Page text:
You'd have thought that would be the end of the bullying, but there is a knife mark in the back of tie where someone from school thought they could still bully me.

Today's marks the end of anti-bullying week, I have stopped running from the bullies. Indeed some years ago I was in town with friends when I ran into one of the guys who bullied me in school. I went up to them and simply said to them, "You were right", he looked confused and said "Huh!", I went on, "I am gay I just didn't know it when you thought it was fun to beat up the gay guy at school."

I'm lucky enough to still be around to confront my demons. Lucky enough to have gained the self confidence to be able to do that, confident in who I am and what that means, not just to me but to others. I suppose admitting that you are gay in a debate on national TV kind of means that you can't hide that particular fact. But for many it isn't that easy they still cower from the bullies in their daily life for whatever reason. It isn't all about sexuality some of from a different race, or have a disability or are different in some other way, whether they are smarter, musically gifted or whatever. Sometimes it is those with a talent who get bullied by those who don't even try or don't bother to develop what they might be able to achieve.

And it isn't always physical but often it is the words. The adage about sticks and stones is wrong, words can hurt, you just don't see the scars that words leave in the same way that a beating can. Someone can be hurt by the words but afraid to speak out and they can end up slowly beating themselves up, maybe self harming or contemplating suicide.

Be aware of those around you, if they are drawn in and reclusive there may be a reason you know nothing about, built them up with words and deeds. You never know you may be the anecdote to teh bullying they have suffered or are suffering, you may become someone that they can lean on when they need to.

Thursday 22 November 2012

Blue is the colour, 15 minutes of game

An anonymous email from inside Stamford Bridge has come to this blogger's attention. I have printed it below for the public good.

To: All users

Subject: Blue is the colour

Top secret
Anyone telling the press will be sent to Chukotka

I was recently looking for pictures in Chelsea colours to decorate the executive board room, and I paid a few roubles on this one attached. So I started looking into the painter, da. He was Andrej Ondrejovich Varhola, but he had a very interesting thought that I think we can bring into the club structure.

He said that everyone will one day have their 15 minutes of fame, then I realised we at Chelsea can help 8 such people have that fame on match days. Every manager shall have their 15 minutes in charge of the mighty Chelsea. три in the first half, один to give the half time team talk и три for the second half. Another will have his chance in the post match interview.

Think of the speculation that we will gain each week in the papers, not just who the starting 11 will be but which 8 managers we will be employing that week. Each one will have a set contract of only 15 minutes so we can save a lot of money on buying out their contracts like we are at the moment. And even if I decide to let them go after only 2 minutes the cost of buying out the other 13 minutes will not drain my Swiss bank account of roubles.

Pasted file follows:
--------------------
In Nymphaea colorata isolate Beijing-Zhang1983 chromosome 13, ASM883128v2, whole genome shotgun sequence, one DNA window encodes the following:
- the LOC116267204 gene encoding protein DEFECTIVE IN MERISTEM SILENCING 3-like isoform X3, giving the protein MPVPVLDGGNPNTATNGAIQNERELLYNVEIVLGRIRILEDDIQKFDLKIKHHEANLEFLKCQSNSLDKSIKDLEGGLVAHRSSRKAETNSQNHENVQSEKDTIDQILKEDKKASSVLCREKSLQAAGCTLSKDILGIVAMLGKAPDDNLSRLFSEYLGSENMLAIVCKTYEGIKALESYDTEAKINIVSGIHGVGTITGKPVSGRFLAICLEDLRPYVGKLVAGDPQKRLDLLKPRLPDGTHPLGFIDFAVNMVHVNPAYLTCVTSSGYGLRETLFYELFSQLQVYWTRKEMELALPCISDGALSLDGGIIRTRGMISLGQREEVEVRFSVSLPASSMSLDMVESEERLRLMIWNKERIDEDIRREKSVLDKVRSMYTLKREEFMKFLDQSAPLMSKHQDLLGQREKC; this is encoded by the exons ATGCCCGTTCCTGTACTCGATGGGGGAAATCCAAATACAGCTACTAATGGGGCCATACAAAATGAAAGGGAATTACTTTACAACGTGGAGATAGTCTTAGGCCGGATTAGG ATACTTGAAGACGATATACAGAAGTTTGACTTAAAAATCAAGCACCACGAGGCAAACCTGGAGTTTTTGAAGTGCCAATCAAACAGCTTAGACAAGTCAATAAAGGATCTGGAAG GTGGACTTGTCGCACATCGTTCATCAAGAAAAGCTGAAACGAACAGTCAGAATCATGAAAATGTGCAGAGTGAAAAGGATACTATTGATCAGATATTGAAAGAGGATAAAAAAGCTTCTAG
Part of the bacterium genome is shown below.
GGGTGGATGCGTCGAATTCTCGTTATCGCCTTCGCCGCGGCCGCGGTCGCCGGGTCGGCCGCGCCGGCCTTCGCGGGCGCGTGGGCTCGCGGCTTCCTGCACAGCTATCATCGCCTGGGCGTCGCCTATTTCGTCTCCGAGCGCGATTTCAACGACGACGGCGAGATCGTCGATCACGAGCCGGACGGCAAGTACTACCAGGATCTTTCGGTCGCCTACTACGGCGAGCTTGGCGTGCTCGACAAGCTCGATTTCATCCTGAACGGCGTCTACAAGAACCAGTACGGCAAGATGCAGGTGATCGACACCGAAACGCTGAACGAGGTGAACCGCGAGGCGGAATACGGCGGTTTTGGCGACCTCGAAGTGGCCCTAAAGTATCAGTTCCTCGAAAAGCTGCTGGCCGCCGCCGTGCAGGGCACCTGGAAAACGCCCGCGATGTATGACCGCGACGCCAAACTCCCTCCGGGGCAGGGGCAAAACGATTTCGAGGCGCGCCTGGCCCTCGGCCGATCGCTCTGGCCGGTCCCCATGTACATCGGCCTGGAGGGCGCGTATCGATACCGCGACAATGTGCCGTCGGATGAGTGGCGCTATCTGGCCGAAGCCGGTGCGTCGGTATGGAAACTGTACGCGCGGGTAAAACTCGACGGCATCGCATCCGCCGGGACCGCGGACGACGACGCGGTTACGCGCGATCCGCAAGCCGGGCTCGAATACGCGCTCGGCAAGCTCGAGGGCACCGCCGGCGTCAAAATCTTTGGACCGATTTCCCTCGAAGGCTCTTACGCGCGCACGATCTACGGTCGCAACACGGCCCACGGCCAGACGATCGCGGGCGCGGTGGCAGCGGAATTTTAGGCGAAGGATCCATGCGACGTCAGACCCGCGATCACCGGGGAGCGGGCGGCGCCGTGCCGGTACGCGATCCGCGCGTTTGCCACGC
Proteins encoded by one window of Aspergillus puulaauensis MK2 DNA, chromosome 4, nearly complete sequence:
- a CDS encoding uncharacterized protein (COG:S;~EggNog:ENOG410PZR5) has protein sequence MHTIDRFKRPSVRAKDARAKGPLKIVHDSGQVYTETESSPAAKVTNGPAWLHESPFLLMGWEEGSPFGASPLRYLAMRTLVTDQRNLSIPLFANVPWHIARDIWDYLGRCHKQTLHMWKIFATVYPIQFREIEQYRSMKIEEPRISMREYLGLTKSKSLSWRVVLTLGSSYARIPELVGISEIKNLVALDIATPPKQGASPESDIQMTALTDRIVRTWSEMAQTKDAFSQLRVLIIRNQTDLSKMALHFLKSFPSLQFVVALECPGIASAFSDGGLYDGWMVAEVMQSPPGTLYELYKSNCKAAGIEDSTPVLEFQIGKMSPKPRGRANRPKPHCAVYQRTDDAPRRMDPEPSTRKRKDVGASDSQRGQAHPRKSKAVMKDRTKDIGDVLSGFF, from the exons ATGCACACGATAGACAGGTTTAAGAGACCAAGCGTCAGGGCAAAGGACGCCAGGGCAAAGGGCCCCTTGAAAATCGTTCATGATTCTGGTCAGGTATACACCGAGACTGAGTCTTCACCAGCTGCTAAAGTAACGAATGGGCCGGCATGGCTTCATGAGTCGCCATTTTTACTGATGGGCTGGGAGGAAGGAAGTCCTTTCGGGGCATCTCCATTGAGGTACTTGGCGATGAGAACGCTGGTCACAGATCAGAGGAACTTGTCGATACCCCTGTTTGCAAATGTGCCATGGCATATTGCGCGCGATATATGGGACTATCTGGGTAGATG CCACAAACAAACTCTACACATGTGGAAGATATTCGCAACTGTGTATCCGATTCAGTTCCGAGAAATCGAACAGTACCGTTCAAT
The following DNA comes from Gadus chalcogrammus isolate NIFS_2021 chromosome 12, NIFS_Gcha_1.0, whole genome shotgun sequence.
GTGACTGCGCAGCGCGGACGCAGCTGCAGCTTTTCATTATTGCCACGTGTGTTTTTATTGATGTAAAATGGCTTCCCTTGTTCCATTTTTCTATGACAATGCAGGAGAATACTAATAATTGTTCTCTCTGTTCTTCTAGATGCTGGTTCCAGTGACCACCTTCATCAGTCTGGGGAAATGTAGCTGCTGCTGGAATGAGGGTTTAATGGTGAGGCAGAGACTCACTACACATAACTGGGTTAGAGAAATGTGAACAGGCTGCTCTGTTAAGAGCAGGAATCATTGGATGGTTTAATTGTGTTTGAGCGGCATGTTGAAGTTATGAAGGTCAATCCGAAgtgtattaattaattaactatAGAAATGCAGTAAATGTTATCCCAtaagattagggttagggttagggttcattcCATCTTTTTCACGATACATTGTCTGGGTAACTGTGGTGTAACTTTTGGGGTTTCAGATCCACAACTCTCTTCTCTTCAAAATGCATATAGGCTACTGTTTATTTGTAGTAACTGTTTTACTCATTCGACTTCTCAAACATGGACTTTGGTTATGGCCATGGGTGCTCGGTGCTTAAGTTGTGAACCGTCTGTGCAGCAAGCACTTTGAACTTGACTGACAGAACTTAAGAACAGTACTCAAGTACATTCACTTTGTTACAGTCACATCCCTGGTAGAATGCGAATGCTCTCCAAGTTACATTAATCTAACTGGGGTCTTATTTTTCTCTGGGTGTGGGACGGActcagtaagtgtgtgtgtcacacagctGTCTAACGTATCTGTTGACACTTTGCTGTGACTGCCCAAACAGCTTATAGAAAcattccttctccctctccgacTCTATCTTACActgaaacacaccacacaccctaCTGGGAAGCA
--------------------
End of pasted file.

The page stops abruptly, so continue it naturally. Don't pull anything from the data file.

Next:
Is Benitez still there at the training ground? If so, we need to give him his marching orders and hire the eight managers we need for the weekend match.


Tuesday 20 November 2012

Onward, Church of England, inching to reform

Rather appropriately the tune to Onward Christian Soldiers is written by Arthur Sullivan, no doubt if he and W.S. Gilbert would be getting down to write and Operetta about the Church of England, women bishops and gay clergy right about now.

In the meantime here is a little something to sing to that tune of his.

Onward, Church of England, inching to reform
With selective bible standards cited as the norm.
Christ, the royal master, treating women as the men
But he got that wrong, for ever and Amen!


Onward, Church of England, inching to reform
With selective bible standards cited as the norm.

Women though not silent, nor to husbands subject,
While some preach from pulpits shall not rise to Bishopric.
With their heads uncovered, they can sing your praise
But the House of Bishops can not bend to their ways

Sisters in Scotland or Ireland, Bishops they could be
But we can't allow that in the C of E
We are all divided, not one body we,
Kick out hope for doctrine picked selectively.

Crowns may pass to women, Bishops' thrones no way
The Supreme Governor wears a dress, but our Bishops nay.
We'll let you ordain women, but glass ceiling will prevail,
They'll not wear a mitre, now in purple cassocks sail

Onward then, ye people, join our happy throng,
Blend with yours our voices, women Bishops are wrong.
Glory, laud and honour, and misogyny
Shall for countless ages rule the C of E.

Saturday 17 November 2012

Looking at the OED in response to Cllr Brian Wilson

In this weeks Spectator (pictured) there is a report of the debate on Equal Marriage. One of the Councillors Brian Wilson the independent for Bangor West is reported to have said:

"the definition of marriage was not a matter for the council but for the compilers of the Oxford English Dictionary."

Now the OED is a fluid document and definitions there do get redefined all the time; marriage is one such word actually.

In older editions it was defined as:

marriage, n.
1a the formal union of a man and a woman, typically as recognized by law, by which they become husband and wife: